Can you use a use case instead of a process flow diagram(PFD)? This question is come up because my newest client does not have a standard PFD, instead they keep referring me to a set of Use Cases. I am laying out thier Quality Center processes and generally like to start with a PFD. What is a QA to do? Start with thier UCases and try to develope a PFD or just base my QC processes on the UCases?
They have use cases for their internal processes? As it's a client, I'd suggest starting there and developed the PFD. It will make the QC process setup go more quickly. It's also easier to get buy-in with a "picture" [img]/images/graemlins/smile.gif[/img].
Wierd? Yes. They have use cases for almost every process they follow, or for any application they present to thier customer base. Instead of documenting the 'process' itself they have lots of documents on what the user or customer experiences as he/she acts in or on the system. If the "actor" does some operation some effect is able to be percieved by either the actor or the application and life goes on. All of thier docs use standard use-case icons to identify the parts and they seem to be thorough so I will follow my gut and your advice. Thanks. [img]/images/graemlins/smile.gif[/img]
Is this a small company with limited process? I have seen this before in that sort of situation. The PFD is set aside and the UCs are used to define it.
Why are they using use cases for their internal processes. Are they over processing or covering all their bases to go for ISO or CMM or something?
In those cases I was able to use the UCs to create the PFD.
Do you have the decision making ability to move away from that current process of a process and either suggest movement to a more formal process or at the very least organize what they have?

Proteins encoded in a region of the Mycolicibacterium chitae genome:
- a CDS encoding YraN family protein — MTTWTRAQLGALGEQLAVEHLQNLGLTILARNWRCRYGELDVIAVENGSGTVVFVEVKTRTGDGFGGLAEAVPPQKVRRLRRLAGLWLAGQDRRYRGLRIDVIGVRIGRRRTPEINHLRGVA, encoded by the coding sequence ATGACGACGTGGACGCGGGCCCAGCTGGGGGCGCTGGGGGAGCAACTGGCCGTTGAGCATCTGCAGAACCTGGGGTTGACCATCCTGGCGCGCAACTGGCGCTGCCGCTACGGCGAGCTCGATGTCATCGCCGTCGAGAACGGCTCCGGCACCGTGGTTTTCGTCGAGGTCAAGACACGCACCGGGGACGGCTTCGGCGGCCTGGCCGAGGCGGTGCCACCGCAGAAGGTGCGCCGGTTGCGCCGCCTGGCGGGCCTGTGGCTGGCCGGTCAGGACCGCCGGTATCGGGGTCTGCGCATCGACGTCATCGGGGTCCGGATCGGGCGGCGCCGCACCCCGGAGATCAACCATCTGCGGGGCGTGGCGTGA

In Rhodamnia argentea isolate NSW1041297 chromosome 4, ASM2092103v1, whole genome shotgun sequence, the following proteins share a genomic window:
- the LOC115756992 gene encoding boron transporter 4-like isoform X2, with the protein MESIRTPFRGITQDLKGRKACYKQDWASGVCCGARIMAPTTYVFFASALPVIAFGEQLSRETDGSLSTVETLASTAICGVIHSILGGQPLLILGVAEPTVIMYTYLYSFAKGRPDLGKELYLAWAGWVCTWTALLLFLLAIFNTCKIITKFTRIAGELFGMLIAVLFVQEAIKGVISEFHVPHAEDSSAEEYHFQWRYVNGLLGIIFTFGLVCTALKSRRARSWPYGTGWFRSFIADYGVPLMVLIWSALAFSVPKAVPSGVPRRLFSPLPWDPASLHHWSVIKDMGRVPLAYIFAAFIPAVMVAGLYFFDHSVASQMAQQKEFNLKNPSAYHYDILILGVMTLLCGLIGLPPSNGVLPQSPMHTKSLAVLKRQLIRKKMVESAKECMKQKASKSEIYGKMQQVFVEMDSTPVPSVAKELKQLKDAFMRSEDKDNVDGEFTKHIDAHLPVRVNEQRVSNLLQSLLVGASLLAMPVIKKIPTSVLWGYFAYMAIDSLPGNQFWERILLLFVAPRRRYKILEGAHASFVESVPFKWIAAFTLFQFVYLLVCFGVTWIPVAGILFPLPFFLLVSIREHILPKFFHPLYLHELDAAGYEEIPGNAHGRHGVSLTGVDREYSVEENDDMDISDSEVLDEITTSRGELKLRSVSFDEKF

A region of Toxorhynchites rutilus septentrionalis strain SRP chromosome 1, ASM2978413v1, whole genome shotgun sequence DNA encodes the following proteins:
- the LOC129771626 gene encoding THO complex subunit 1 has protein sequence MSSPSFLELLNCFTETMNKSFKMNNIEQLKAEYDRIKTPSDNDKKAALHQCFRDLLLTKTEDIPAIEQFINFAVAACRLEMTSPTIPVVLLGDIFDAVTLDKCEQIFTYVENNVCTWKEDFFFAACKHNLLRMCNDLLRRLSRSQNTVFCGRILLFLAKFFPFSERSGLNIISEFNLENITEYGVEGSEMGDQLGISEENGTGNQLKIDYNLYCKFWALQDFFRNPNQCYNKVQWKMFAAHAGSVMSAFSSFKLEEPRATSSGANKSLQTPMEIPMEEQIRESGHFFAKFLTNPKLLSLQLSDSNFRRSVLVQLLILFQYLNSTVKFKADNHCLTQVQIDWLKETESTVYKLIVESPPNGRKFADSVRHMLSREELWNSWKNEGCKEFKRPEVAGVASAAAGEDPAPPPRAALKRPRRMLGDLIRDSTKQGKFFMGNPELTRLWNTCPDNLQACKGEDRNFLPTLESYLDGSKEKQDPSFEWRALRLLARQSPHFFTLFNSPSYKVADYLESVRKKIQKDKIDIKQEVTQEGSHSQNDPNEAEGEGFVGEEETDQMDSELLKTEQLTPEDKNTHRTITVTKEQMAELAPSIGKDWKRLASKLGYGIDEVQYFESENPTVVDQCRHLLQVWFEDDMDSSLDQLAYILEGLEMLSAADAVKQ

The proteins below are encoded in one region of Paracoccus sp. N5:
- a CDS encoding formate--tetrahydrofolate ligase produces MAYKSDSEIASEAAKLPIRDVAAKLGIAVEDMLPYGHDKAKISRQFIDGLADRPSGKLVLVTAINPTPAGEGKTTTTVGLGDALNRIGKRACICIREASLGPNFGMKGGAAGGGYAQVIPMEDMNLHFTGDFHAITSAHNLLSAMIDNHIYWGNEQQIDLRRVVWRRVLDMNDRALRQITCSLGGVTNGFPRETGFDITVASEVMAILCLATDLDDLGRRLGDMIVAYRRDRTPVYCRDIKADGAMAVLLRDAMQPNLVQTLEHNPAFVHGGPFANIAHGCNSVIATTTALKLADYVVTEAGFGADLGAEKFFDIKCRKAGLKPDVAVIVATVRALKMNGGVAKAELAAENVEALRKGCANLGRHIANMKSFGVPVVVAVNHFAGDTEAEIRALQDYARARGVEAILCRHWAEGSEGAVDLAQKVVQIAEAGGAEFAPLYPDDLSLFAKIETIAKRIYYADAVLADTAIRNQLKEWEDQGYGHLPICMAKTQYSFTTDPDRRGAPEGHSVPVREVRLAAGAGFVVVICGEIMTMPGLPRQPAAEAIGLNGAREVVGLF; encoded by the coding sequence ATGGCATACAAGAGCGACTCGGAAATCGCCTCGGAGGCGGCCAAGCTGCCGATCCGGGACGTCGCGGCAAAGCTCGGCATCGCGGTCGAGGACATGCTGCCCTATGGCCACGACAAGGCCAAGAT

The company is large, but they are trying to cover their bases in order to go for a CMMI. Sadly no I can't change the process from my level but I can give advise on what to do. I will be recommending that having a UC, while it is functional is not the cure for not having a written defined process. Plus they are doing quite a bit of over-kill in some cases with these UCs.
Just a warning: replacing UCses with PFD could significantly reduce work, but may also cause loosing information/ making documentation inaccurate or even wrong. If your client is used to consider a lot of standalone use-cases, they may fail to correctly translate this into diagrams: there is a risk to have over-simplified process designed.
We have both UC and PFD and there are still a lot of late realized requirements...
?:the art of a constructive conflict perceived as a destructive diagnose.
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I will be recommending that having a UC, while it is functional is not the cure for not having a written defined process. Plus they are doing quite a bit of over-kill in some cases with these UCs.
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It all depends on the details of the use case. If it is just an UML diagram ... that's bad. A proper use case is a composition of such a diagram and at least a textual description containing the following details:
<ul type="square">[*] Use case name[*] Actors involved (With a glossary describing the actors)[*] Use case entry conditions[*] Flow of events[*] Termination conditions[*] Additional requirements and constraints[/list]
If these details are filled, the use case contains a superset of information a process flow diagram could tell you (agreed, it isn't graphical).
"Instead of documenting the 'process' itself they have lots of documents on what the user or customer experiences as he/she acts in or on the system."
It sounds like they have a lot of user stories rather than what I would generally term a use case. A good place to start on this task would be to get them to prioritize the user stories to primary pathways, alternate flows, and boundary conditions.
In the past I've proceeded from this strategy developing a reference guide calling out the user stories in order of flow (importance) rather than trying to reinvent the wheel. If you can get buy-off from the customer on the reference guide, you're 75% of the way there for a documented PFD should one become necessary later on.